Coding style is a matter of personal taste. Many people evolve their style over several years as they learn what helps them write and maintain good code. Here's one set of assorted suggestions that seem to be widely used by experienced developers:

    Use underscores to separate words. It is generally easier to read $var_names_like_this than $VarNamesLikeThis, especially for non-native speakers of English. It's also a simple rule that works consistently with VAR_NAMES_LIKE_THIS.

    Package/Module names are an exception to this rule. Perl informally reserves lowercase module names for 'pragma' modules like integer and strict. Other modules normally begin with a capital letter and use mixed case with no underscores (need to be short and portable).

    You may find it helpful to use letter case to indicate the scope or nature of a variable. For example:

     $ALL_CAPS_HERE   constants only (beware clashes with Perl vars)
     $Some_Caps_Here  package-wide global/static
     $no_caps_here    function scope my() or local() variables

    Function and method names seem to work best as all lowercase. e.g., "$obj->as_string()".

    You can use a leading underscore to indicate that a variable or function should not be used outside the package that defined it.

  • Select what to export.

    Do NOT export method names!

    Do NOT export anything else by default without a good reason!

    Exports pollute the namespace of the module user. If you must export try to use @EXPORT_OK in preference to @EXPORT and avoid short or common names to reduce the risk of name clashes.

    Generally anything not exported is still accessible from outside the module using the ModuleName::item_name (or "$blessed_ref->method") syntax. By convention you can use a leading underscore on names to indicate informally that they are 'internal' and not for public use.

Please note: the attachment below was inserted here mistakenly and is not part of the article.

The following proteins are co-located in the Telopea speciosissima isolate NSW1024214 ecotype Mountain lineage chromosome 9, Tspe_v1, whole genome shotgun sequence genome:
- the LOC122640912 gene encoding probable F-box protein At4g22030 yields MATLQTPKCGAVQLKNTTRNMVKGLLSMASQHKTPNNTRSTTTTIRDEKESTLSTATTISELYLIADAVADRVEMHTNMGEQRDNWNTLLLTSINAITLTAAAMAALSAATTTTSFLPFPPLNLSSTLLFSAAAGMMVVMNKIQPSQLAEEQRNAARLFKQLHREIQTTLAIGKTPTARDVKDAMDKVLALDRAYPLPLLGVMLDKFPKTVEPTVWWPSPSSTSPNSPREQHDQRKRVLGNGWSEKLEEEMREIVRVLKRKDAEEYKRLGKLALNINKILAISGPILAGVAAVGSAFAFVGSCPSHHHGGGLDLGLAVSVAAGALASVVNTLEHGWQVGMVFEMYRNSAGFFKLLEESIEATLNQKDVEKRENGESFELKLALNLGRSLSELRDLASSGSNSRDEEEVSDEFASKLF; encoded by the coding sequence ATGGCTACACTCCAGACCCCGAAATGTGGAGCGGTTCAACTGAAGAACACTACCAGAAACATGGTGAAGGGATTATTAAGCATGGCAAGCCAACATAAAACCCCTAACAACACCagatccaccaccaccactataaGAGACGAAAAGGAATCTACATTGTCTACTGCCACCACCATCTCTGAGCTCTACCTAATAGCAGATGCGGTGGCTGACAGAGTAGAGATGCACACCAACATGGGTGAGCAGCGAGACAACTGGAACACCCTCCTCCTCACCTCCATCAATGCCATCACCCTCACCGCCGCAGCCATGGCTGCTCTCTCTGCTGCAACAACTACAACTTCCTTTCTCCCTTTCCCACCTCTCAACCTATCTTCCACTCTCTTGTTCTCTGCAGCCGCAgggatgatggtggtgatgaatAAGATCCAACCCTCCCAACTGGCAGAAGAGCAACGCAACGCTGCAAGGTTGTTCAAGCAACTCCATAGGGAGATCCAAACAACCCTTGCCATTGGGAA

(It is actually possible to get private functions by saying: "my $subref = sub { ... }; &$subref;". But there's no way to call that directly as a method, because a method must have a name in the symbol table.)

    As a general rule, if the module is trying to be object oriented then export nothing. If it's just a collection of functions then @EXPORT_OK anything but use @EXPORT with caution.

  • Select a name for the module.

    This name should be as descriptive, accurate, and complete as possible. Avoid any risk of ambiguity. Always try to use two or more whole words. Generally the name should reflect what is special about what the module does rather than how it does it. Please use nested module names to group informally or categorize a module. There should be a very good reason for a module not to have a nested name. Module names should begin with a capital letter.

    Having 57 modules all called Sort will not make life easy for anyone (though having 23 called Sort::Quick is only marginally better :-). Imagine someone trying to install your module alongside many others.

    If you are developing a suite of related modules/classes it's good practice to use nested classes with a common prefix as this will avoid namespace clashes. For example: Xyz::Control, Xyz::View, Xyz::Model etc. Use the modules in this list as a naming guide.

    If adding a new module to a set, follow the original author's standards for naming modules and the interface to methods in those modules.

    If developing modules for private internal or project specific use, that will never be released to the public, then you should ensure that their names will not clash with any future public module. You can do this either by using the reserved Local::* category or by using a category name that includes an underscore like Foo_Corp::*.